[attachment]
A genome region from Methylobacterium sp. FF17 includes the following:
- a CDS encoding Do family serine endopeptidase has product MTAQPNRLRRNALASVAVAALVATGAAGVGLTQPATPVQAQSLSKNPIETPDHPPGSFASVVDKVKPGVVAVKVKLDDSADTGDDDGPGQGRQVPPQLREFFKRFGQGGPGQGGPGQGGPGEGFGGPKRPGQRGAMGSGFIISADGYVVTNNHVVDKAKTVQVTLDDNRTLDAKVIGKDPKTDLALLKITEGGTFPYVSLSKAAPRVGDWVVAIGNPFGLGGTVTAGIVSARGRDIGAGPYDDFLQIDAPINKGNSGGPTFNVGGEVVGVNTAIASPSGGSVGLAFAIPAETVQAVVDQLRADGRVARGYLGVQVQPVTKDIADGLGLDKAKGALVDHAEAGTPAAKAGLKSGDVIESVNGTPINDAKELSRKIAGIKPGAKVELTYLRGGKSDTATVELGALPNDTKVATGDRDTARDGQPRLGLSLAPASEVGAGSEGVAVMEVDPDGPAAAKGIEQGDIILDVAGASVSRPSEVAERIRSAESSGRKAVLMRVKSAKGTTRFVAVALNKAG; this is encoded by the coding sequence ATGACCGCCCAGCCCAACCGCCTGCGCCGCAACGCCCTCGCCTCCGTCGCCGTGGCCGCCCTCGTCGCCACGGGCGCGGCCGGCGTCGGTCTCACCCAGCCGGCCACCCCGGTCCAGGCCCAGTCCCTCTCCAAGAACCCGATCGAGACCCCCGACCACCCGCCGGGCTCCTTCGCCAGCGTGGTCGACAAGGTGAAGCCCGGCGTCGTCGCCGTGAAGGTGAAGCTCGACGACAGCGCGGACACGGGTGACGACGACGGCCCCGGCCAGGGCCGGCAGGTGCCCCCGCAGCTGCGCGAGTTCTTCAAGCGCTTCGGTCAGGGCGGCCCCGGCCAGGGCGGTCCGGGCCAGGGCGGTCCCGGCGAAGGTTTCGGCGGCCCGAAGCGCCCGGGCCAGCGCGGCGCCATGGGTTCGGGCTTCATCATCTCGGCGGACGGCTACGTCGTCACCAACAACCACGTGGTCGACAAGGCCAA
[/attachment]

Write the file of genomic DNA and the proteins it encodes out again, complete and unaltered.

A genome region from Methylobacterium sp. FF17 includes the following:
- a CDS encoding Do family serine endopeptidase has product MTAQPNRLRRNALASVAVAALVATGAAGVGLTQPATPVQAQSLSKNPIETPDHPPGSFASVVDKVKPGVVAVKVKLDDSADTGDDDGPGQGRQVPPQLREFFKRFGQGGPGQGGPGQGGPGEGFGGPKRPGQRGAMGSGFIISADGYVVTNNHVVDKAKTVQVTLDDNRTLDAKVIGKDPKTDLALLKITEGGTFPYVSLSKAAPRVGDWVVAIGNPFGLGGTVTAGIVSARGRDIGAGPYDDFLQIDAPINKGNSGGPTFNVGGEVVGVNTAIASPSGGSVGLAFAIPAETVQAVVDQLRADGRVARGYLGVQVQPVTKDIADGLGLDKAKGALVDHAEAGTPAAKAGLKSGDVIESVNGTPINDAKELSRKIAGIKPGAKVELTYLRGGKSDTATVELGALPNDTKVATGDRDTARDGQPRLGLSLAPASEVGAGSEGVAVMEVDPDGPAAAKGIEQGDIILDVAGASVSRPSEVAERIRSAESSGRKAVLMRVKSAKGTTRFVAVALNKAG; this is encoded by the coding sequence ATGACCGCCCAGCCCAACCGCCTGCGCCGCAACGCCCTCGCCTCCGTCGCCGTGGCCGCCCTCGTCGCCACGGGCGCGGCCGGCGTCGGTCTCACCCAGCCGGCCACCCCGGTCCAGGCCCAGTCCCTCTCCAAGAACCCGATCGAGACCCCCGACCACCCGCCGGGCTCCTTCGCCAGCGTGGTCGACAAGGTGAAGCCCGGCGTCGTCGCCGTGAAGGTGAAGCTCGACGACAGCGCGGACACGGGTGACGACGACGGCCCCGGCCAGGGCCGGCAGGTGCCCCCGCAGCTGCGCGAGTTCTTCAAGCGCTTCGGTCAGGGCGGCCCCGGCCAGGGCGGTCCGGGCCAGGGCGGTCCCGGCGAAGGTTTCGGCGGCCCGAAGCGCCCGGGCCAGCGCGGCGCCATGGGTTCGGGCTTCATCATCTCGGCGGACGGCTACGTCGTCACCAACAACCACGTGGTCGACAAGGCCAA